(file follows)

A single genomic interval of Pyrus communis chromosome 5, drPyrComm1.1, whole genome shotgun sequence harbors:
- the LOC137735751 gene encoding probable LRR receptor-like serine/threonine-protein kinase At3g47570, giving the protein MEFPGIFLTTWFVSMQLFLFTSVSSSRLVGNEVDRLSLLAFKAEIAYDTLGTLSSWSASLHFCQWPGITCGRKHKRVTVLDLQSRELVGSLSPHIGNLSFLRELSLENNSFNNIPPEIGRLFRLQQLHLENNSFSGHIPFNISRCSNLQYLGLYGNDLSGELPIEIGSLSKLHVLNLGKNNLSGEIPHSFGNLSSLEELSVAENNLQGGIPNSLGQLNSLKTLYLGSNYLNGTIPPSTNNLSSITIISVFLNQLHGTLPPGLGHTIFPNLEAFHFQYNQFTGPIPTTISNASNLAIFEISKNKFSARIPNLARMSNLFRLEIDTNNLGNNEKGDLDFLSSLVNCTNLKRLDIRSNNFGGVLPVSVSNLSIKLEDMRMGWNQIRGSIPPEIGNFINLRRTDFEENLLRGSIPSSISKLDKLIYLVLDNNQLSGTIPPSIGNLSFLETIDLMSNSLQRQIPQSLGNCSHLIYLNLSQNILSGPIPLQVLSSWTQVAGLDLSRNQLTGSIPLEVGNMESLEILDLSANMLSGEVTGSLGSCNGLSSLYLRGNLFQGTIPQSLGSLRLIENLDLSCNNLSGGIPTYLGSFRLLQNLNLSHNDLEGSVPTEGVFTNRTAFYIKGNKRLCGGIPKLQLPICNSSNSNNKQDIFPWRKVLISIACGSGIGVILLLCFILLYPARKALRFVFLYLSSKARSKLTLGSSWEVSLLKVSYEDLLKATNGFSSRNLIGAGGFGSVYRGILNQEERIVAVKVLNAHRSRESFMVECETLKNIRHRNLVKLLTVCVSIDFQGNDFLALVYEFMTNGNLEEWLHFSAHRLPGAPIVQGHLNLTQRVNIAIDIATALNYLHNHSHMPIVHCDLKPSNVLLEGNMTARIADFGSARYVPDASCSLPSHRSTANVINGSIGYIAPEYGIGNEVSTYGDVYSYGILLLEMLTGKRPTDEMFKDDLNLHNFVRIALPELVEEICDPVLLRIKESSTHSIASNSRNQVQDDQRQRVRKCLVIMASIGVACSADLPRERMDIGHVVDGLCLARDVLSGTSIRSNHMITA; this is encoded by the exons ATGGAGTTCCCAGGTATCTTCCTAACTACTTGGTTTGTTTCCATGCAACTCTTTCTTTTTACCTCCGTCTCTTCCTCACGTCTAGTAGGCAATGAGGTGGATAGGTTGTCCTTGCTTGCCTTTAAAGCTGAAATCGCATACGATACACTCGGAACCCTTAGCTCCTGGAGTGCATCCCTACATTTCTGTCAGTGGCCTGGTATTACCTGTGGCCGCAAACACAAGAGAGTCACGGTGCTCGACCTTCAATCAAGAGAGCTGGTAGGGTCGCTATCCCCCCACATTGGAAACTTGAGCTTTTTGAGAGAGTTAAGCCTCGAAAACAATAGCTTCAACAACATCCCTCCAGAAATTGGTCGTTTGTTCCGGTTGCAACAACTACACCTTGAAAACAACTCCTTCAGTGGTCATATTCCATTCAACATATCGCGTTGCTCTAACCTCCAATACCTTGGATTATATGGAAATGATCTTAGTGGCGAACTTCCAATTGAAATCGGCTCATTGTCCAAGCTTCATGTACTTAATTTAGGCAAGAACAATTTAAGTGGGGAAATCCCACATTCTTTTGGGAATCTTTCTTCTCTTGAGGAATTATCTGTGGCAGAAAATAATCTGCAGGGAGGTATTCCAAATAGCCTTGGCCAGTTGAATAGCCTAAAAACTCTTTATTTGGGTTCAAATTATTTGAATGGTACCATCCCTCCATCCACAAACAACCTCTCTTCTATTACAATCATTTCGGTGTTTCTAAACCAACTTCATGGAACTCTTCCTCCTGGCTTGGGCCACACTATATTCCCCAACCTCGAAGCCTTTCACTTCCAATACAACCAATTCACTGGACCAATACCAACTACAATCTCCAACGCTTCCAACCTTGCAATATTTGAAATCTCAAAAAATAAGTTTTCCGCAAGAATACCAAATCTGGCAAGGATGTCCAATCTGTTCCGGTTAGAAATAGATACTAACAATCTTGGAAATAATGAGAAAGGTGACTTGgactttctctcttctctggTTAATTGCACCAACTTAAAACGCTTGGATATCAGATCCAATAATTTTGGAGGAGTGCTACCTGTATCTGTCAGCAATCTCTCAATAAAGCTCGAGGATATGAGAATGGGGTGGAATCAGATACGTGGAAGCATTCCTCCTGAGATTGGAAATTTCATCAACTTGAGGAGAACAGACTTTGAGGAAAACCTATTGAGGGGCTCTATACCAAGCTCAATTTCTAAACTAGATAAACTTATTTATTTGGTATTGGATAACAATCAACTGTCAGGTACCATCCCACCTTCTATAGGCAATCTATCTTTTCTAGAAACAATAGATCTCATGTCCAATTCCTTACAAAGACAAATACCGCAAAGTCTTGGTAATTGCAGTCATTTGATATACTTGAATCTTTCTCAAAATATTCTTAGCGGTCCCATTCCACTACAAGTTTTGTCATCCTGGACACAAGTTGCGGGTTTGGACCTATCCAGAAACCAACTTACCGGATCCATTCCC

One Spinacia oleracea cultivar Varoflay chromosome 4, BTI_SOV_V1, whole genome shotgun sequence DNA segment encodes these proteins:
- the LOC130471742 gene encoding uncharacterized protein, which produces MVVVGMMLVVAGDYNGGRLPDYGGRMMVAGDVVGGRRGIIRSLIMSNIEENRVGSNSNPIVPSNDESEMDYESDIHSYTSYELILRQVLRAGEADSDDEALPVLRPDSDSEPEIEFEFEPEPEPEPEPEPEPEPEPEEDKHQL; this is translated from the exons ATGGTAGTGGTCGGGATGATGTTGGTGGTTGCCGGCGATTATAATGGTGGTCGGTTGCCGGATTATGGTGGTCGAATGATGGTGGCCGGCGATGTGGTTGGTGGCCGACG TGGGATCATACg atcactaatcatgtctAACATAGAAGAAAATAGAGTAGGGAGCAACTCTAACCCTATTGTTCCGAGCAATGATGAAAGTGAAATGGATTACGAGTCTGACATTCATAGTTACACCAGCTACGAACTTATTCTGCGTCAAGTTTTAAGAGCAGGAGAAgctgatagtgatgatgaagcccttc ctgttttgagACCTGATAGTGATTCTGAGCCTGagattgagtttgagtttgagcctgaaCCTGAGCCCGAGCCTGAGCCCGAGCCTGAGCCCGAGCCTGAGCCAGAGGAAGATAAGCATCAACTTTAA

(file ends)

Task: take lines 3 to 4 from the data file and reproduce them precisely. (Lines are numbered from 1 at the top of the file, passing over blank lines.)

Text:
One Spinacia oleracea cultivar Varoflay chromosome 4, BTI_SOV_V1, whole genome shotgun sequence DNA segment encodes these proteins:
- the LOC130471742 gene encoding uncharacterized protein, which produces MVVVGMMLVVAGDYNGGRLPDYGGRMMVAGDVVGGRRGIIRSLIMSNIEENRVGSNSNPIVPSNDESEMDYESDIHSYTSYELILRQVLRAGEADSDDEALPVLRPDSDSEPEIEFEFEPEPEPEPEPEPEPEPEPEEDKHQL; this is translated from the exons ATGGTAGTGGTCGGGATGATGTTGGTGGTTGCCGGCGATTATAATGGTGGTCGGTTGCCGGATTATGGTGGTCGAATGATGGTGGCCGGCGATGTGGTTGGTGGCCGACG TGGGATCATACg atcactaatcatgtctAACATAGAAGAAAATAGAGTAGGGAGCAACTCTAACCCTATTGTTCCGAGCAATGATGAAAGTGAAATGGATTACGAGTCTGACATTCATAGTTACACCAGCTACGAACTTATTCTGCGTCAAGTTTTAAGAGCAGGAGAAgctgatagtgatgatgaagcccttc ctgttttgagACCTGATAGTGATTCTGAGCCTGagattgagtttgagtttgagcctgaaCCTGAGCCCGAGCCTGAGCCCGAGCCTGAGCCCGAGCCTGAGCCAGAGGAAGATAAGCATCAACTTTAA